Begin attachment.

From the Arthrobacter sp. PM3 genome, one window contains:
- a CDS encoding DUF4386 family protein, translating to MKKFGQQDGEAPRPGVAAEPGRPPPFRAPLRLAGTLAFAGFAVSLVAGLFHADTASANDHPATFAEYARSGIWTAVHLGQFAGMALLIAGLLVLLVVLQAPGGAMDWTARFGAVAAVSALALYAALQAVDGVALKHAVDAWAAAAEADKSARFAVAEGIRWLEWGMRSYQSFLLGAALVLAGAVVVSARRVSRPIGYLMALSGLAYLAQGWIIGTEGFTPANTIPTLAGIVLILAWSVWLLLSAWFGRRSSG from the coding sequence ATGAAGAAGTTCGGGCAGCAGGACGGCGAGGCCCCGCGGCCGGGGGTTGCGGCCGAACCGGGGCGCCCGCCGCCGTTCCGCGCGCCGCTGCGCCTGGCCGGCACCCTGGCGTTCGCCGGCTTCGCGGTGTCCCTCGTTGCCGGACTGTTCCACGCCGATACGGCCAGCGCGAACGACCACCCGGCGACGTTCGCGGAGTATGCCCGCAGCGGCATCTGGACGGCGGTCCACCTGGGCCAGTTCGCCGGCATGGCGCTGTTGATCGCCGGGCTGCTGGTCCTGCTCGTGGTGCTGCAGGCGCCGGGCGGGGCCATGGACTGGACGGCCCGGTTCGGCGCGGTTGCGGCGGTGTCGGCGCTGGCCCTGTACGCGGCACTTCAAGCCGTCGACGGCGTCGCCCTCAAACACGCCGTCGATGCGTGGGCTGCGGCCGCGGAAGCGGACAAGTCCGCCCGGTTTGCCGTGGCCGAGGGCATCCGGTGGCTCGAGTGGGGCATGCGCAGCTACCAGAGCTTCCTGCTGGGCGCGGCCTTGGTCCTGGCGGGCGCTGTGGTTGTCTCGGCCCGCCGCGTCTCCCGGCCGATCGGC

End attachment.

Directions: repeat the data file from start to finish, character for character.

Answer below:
From the Arthrobacter sp. PM3 genome, one window contains:
- a CDS encoding DUF4386 family protein, translating to MKKFGQQDGEAPRPGVAAEPGRPPPFRAPLRLAGTLAFAGFAVSLVAGLFHADTASANDHPATFAEYARSGIWTAVHLGQFAGMALLIAGLLVLLVVLQAPGGAMDWTARFGAVAAVSALALYAALQAVDGVALKHAVDAWAAAAEADKSARFAVAEGIRWLEWGMRSYQSFLLGAALVLAGAVVVSARRVSRPIGYLMALSGLAYLAQGWIIGTEGFTPANTIPTLAGIVLILAWSVWLLLSAWFGRRSSG from the coding sequence ATGAAGAAGTTCGGGCAGCAGGACGGCGAGGCCCCGCGGCCGGGGGTTGCGGCCGAACCGGGGCGCCCGCCGCCGTTCCGCGCGCCGCTGCGCCTGGCCGGCACCCTGGCGTTCGCCGGCTTCGCGGTGTCCCTCGTTGCCGGACTGTTCCACGCCGATACGGCCAGCGCGAACGACCACCCGGCGACGTTCGCGGAGTATGCCCGCAGCGGCATCTGGACGGCGGTCCACCTGGGCCAGTTCGCCGGCATGGCGCTGTTGATCGCCGGGCTGCTGGTCCTGCTCGTGGTGCTGCAGGCGCCGGGCGGGGCCATGGACTGGACGGCCCGGTTCGGCGCGGTTGCGGCGGTGTCGGCGCTGGCCCTGTACGCGGCACTTCAAGCCGTCGACGGCGTCGCCCTCAAACACGCCGTCGATGCGTGGGCTGCGGCCGCGGAAGCGGACAAGTCCGCCCGGTTTGCCGTGGCCGAGGGCATCCGGTGGCTCGAGTGGGGCATGCGCAGCTACCAGAGCTTCCTGCTGGGCGCGGCCTTGGTCCTGGCGGGCGCTGTGGTTGTCTCGGCCCGCCGCGTCTCCCGGCCGATCGGC